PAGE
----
Relax: Relaxing is not something that comes easily in our fast-paced, technology-driven world. With a computer in virtually every hand, it is challenging to disconnect, but doing so can mitigate the …
Relax: Relaxing is not something that comes easily in our fast-paced, technology-driven world. With a computer in virtually every hand, it is challenging to disconnect, but doing so can mitigate the effects of stress. Practicing mindfulness—deep breathing, meditation, etc.—is a good way to help you relax. Getting a massage, doing a tension-release exercise, or simply doing nothing are other ways to access relaxation.
Exercise: Research shows that regular exercise helps to reduce the effects of stress in your body. Don’t make exercise a chore—find ways to move your body that you enjoy, change it up to avoid boredom and invite friends if you like to engage with others.
Support: We all need a support system, especially when experiencing stress. Isolating yourself is a common symptom of stress, so reaching out to others for help feels counterintuitive at the time. Reach out anyway. Sometimes it’s a matter of reducing those toxic people in your life while spending more time with the people who support and encourage you. If you don’t know anyone who fits that description, become a support for someone else. Being a helpful person will attract other supportive people into your life.
Ingestion: What are you ingesting in your body? Alcohol, nicotine, saturated fats, sugar and effects of medication can stress your body and increase the stress you are experiencing. Eating whole foods whenever possible and drinking half your body weight in ounces of water each day is the optimal way to go.
Assertiveness: Do you ever say yes to things you really want to decline? Stress occurs when we overwhelm ourselves with commitments. No one likes to break their word. So you said you were going to do it, then you want to follow through. Don’t make yourself uncomfortable. Learn how to say, “I’m sorry, but that won’t fit in my schedule.”
Priority management: A lot of people talk about time management, but I prefer to look at it as priority management. When you don’t manage your priorities, you end up doing the not-so-important things first, while the bigger things languish in the to-do pile. Allowing this to happen will increase stress. Manage your priorities so you are doing the most important things first.
Frivolous activities: When you look at your day, do you have activities that you engage in that have no real benefit? Maybe you are a Netflix-binger, an addicted gamer, or a gossip. These behaviors may, on the surface, appear to be fun or relaxing. In small doses, they’re fine, but in excess, they are time wasters with no redeeming value. Check your schedule for examples of these and greatly reduce the time you spend doing them.
Happiness activities: I know there are things you do, or used to do, that bring you joy. For me, it’s watching the sun set, walking in nature, dancing, singing, spending time with friends, canoeing and horseback riding. When you are stressed, who has time for those things, right? Wrong! Going through stressful times is exactly when you need to schedule something fun. To borrow Stephen Covey’s analogy, sharpening your saw will save you hours of work later and make the job easier. You must rejuvenate yourself when feeling stressed. Do something that makes you happy and the stressful things won’t seem so stressful.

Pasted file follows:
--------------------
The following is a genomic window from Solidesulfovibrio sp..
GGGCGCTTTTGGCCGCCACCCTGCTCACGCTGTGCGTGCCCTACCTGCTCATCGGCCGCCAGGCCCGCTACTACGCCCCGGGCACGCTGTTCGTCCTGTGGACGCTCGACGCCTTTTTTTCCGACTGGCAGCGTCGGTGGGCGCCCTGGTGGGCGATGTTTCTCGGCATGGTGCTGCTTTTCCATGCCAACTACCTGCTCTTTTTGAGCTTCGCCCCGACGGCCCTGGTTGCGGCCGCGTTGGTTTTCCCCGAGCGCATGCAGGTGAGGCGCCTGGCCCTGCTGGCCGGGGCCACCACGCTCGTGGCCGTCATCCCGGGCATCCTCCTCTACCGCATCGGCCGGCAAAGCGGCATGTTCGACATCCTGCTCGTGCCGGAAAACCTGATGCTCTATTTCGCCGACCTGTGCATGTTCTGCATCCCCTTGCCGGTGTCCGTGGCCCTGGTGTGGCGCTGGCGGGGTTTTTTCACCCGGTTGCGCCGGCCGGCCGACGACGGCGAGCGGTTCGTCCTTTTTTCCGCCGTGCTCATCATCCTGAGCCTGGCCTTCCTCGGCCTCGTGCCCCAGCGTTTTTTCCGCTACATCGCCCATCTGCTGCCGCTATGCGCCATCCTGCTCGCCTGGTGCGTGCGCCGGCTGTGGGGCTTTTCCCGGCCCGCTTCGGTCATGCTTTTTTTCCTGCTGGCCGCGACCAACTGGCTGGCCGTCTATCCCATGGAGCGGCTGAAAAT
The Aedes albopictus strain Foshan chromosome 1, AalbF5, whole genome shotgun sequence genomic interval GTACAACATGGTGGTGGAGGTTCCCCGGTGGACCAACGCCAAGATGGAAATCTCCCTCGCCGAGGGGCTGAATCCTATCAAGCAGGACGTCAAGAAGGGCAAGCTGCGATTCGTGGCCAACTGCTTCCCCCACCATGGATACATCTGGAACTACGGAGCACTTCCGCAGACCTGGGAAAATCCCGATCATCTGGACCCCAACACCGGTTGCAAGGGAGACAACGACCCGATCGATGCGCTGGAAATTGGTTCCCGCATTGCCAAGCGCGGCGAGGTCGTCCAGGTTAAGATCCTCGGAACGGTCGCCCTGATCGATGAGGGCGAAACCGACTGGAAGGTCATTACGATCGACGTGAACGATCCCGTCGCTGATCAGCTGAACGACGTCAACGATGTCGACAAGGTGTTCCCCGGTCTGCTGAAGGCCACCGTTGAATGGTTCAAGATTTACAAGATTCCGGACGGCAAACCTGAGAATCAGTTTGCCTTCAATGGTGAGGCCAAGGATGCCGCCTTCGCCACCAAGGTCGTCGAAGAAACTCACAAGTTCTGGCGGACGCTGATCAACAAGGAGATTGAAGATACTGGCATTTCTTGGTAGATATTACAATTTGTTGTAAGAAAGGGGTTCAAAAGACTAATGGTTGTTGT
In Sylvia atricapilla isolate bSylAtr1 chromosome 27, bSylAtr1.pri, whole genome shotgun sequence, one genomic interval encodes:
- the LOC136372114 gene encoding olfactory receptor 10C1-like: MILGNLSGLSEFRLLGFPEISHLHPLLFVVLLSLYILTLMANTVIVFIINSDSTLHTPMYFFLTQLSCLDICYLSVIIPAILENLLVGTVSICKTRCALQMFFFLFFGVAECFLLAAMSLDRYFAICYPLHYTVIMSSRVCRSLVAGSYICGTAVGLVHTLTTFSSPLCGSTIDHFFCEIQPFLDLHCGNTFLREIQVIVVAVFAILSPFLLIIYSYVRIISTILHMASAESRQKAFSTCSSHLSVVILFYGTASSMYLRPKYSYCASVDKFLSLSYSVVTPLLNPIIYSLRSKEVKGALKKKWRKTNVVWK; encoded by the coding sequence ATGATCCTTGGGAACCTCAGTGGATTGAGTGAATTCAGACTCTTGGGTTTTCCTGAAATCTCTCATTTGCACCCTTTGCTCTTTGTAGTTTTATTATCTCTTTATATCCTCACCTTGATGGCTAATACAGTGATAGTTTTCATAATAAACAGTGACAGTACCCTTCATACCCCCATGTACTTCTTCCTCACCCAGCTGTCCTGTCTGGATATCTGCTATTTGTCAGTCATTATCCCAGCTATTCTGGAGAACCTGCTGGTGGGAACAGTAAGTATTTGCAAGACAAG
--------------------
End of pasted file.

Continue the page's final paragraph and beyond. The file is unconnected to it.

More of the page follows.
Hobbies/creativity: Developing a hobby, particularly a creative one, will automatically reduce stress. Woodworking, knitting and cooking can create a stress-free zone. Do you have a creative hobby? When was the last time you engaged in it? How about today?
Nature: Being in nature can connect you to the source and help you realize the bigger picture than the stress you are experiencing. Being in nature grounds you; whether you crave the woods, mountains, or water, find the place that works for you. Get some sunshine on your face, feel the wind in your hair and breathe in the smells of Mother Nature.
Spirituality: If you believe in a power greater than yourself, you may find your resilience stronger than others. It helps to know that whatever you are experiencing is happening for a reason and is part of a grander scheme. Having an intelligent, benevolent Higher Power to place your faith in can remove the stress from stressful situations.
Humor: You have probably heard that laughter releases feel-good endorphins. But did you know that fake laughter can produce the same effect? Go ahead, let out a good belly laugh, even if you’re not feeling it, and feel the laughter elevate your mood. If you can laugh legitimately, what’s holding you back? Find a funny YouTube clip and see if you can laugh so hard, you’ll snort! I dare you.
I don’t expect all of these to work for you. Different strategies will resonate with different folks, but know there are at least some things on this list that can be go-to options for you when you want to live stress-less.